Life as the child of a diplomat can be isolating and full of uncertainty, putting a strain on friendships and forcing young people to adapt quickly to cultural environments and languages.
Laura is 17 years old and attends Copenhagen International School. She loves travelling, sports and hopes to study medicine after graduating from high school.
In which countries has your father served?
His first posting was in Denmark, followed by Russia, Austria, Turkey and now Denmark again.
What country does he represent?
When did he enter the foreign service?
In 1992, at the age of 26.
Have you accompanied your father on his postings?
My sister Helena and I were born in Vienna. We lived in Estonia for a few years after our time in Austria, followed by a posting in Turkey that lasted 4 years. We returned to Estonia for 7 years and then moved to Denmark. This is our 4th year in Copenhagen.
What was it like to be a foreigner in those countries?
My experiences as a foreigner in both Turkey and Denmark has been very positive. In Turkey I was so young that it felt completely normal to live in a country so different from Estonia. Some of my favourite childhood memories are linked to when I lived in Ankara. Having spent so much time abroad has practically made English my second mother tongue.
I have met people that I will be friends with my entire life. The experiences are so colourful, so positive and always full of new adventures. I have kept all of the great memories and encounters and carried them with me to this very day. I have truly learned a lot from them.
I was older when we headed for Denmark, and moving away from everything that felt like home was hard. I was 13 and thought that leaving sports, friends and family would be the end of the world. Despite this, I remember having a strong feeling of excitement right before coming to Denmark.
Thinking rationally, I knew that I would make new friends and that Denmark would eventually feel like home. Additionally, I knew that my IB classmates would be welcoming, as the majority of them know what it is like to live in a different country.
I believe attending an international school will open many doors for my future. The things I’ve learned and experienced have definitely shaped the person I am today. Having grown up in so many different places has made me appreciate the uniqueness all countries have and encouraged me to explore different cultures and traditions. I now have an international network and have cultivated the values I’ve learned along the way to become a very open-minded person.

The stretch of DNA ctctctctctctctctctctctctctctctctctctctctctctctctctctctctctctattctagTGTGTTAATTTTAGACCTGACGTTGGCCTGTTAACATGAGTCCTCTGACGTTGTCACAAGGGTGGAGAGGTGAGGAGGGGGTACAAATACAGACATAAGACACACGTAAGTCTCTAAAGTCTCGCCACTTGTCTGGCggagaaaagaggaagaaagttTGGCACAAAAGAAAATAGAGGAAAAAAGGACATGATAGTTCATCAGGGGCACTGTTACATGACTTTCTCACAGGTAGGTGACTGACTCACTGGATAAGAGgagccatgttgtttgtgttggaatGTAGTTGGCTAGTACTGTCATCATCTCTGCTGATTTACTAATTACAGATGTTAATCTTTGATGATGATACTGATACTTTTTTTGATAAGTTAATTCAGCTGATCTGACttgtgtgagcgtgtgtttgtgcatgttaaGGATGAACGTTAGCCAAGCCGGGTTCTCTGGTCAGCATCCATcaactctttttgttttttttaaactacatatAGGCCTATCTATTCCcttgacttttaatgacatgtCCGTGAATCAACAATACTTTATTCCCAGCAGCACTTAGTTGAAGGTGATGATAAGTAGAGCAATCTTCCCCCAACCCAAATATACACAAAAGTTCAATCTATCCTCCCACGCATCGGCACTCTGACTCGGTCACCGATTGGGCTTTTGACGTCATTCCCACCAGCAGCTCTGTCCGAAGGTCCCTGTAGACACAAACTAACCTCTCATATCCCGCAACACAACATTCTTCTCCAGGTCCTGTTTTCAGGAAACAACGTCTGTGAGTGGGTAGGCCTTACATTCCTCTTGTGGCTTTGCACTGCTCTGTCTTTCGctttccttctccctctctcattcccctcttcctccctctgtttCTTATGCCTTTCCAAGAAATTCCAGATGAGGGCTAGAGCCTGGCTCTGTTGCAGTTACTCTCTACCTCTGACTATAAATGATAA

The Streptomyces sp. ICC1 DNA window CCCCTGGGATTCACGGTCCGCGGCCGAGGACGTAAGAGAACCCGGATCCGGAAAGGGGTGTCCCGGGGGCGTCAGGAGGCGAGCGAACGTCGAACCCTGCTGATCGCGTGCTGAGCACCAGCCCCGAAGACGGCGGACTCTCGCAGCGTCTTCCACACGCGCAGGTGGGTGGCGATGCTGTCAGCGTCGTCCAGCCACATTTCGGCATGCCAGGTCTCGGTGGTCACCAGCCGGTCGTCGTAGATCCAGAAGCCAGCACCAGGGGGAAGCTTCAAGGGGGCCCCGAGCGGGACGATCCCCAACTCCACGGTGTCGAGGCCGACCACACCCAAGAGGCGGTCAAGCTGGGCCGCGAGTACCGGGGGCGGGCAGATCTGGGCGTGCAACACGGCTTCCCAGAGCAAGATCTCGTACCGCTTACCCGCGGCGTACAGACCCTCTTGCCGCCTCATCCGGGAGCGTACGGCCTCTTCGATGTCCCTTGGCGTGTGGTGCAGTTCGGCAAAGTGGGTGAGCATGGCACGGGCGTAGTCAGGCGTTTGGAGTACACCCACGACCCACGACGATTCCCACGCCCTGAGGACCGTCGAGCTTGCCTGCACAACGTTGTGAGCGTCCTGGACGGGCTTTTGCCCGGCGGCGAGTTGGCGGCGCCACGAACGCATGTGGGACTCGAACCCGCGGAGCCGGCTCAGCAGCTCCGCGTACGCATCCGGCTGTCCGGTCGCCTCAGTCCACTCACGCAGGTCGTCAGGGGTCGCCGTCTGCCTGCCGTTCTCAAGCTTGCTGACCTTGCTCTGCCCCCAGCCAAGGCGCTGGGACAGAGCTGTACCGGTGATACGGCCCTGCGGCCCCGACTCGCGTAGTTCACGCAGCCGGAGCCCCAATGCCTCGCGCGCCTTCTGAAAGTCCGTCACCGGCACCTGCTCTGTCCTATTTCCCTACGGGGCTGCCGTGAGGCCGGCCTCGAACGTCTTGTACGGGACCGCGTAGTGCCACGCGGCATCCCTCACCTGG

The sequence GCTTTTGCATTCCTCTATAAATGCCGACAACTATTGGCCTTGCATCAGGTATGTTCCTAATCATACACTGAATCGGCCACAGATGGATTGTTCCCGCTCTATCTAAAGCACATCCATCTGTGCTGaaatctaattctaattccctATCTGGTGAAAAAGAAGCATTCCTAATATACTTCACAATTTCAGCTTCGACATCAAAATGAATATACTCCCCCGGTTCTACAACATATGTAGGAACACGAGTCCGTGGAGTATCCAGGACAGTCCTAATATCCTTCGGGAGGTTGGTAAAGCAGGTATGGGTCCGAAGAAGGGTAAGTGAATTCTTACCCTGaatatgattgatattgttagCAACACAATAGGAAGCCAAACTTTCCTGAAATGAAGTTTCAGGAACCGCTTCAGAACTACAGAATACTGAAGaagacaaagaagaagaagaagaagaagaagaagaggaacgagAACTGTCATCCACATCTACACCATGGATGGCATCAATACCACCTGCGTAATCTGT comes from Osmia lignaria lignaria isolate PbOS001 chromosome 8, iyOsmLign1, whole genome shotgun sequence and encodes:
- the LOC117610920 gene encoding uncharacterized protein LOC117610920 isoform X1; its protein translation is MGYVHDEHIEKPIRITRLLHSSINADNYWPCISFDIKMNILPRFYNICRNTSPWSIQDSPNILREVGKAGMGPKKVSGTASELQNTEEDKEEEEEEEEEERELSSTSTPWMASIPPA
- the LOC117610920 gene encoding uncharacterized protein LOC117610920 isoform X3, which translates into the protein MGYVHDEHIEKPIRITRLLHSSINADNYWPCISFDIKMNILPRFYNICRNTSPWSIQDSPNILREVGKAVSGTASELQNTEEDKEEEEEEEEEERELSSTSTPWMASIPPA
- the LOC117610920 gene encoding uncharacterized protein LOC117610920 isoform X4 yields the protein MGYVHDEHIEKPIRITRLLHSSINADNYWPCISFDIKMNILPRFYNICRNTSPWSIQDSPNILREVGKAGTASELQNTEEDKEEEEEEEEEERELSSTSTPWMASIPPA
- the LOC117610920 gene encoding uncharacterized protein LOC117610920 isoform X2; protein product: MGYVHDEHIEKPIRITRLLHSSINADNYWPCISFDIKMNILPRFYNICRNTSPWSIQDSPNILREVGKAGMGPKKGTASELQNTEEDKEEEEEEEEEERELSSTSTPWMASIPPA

What life lessons could be learned from being the child of a diplomat?
I always try to learn and absorb as much as I can. I am very accepting of everyone and I respect their point of view. In difficult situations, I’m more inclined to remain calm and be polite. My sister and I have often laughed about how our diplomatic upbringing has taught us to handle any situation with patience and humility.
What is the fondest memory you have from your time abroad?
So many to choose from. There’s one my family loves and it never stops being funny. This happened when we were living in Turkey. I remember yanking both my parents out onto the balcony and telling them that our security guard spoke English.
My parents both knew that he did not and kept telling me, so I said “I can prove it.” I waved to the guard with a gleeful smile and yelled “Hello!” He waved back and answered “Hello, Laura.” I proudly turned to my parents and concluded, “See, I told you he can speak English.”
My parents instantly burst out laughing, not letting on that there is a difference between a universal salutation and a whole language. I think this story shows how quickly children can adapt to new environments.
Has your transition to the Danish culture been easy?
I appreciate how easy it is to communicate with people in Denmark. Their English is quite good. Even those that clearly prefer not to speak English try hard. And how could I neglect to mention hygge? The concept is fantastic. I think Danish culture is characterised by comfort, cosiness and being friendly.
Nevertheless, I’ve also experienced that it can take time for some Danes to get comfortable with newcomers. So although it can be a very warm and sincere community, foreigners might not always get that vibe. In fact, some Danes might come off as a bit rude or cold, but when you spend enough time with them you see their true colours.
What do you think of your father’s job?
I see diplomacy as a way of bringing together different cultures and philosophies and I think that’s so important. I’m very proud of him. Diplomacy is almost like a neutral voice, which can effectively calm people down when tensions are high and promote peace. You need to be diplomatic in order to avoid war.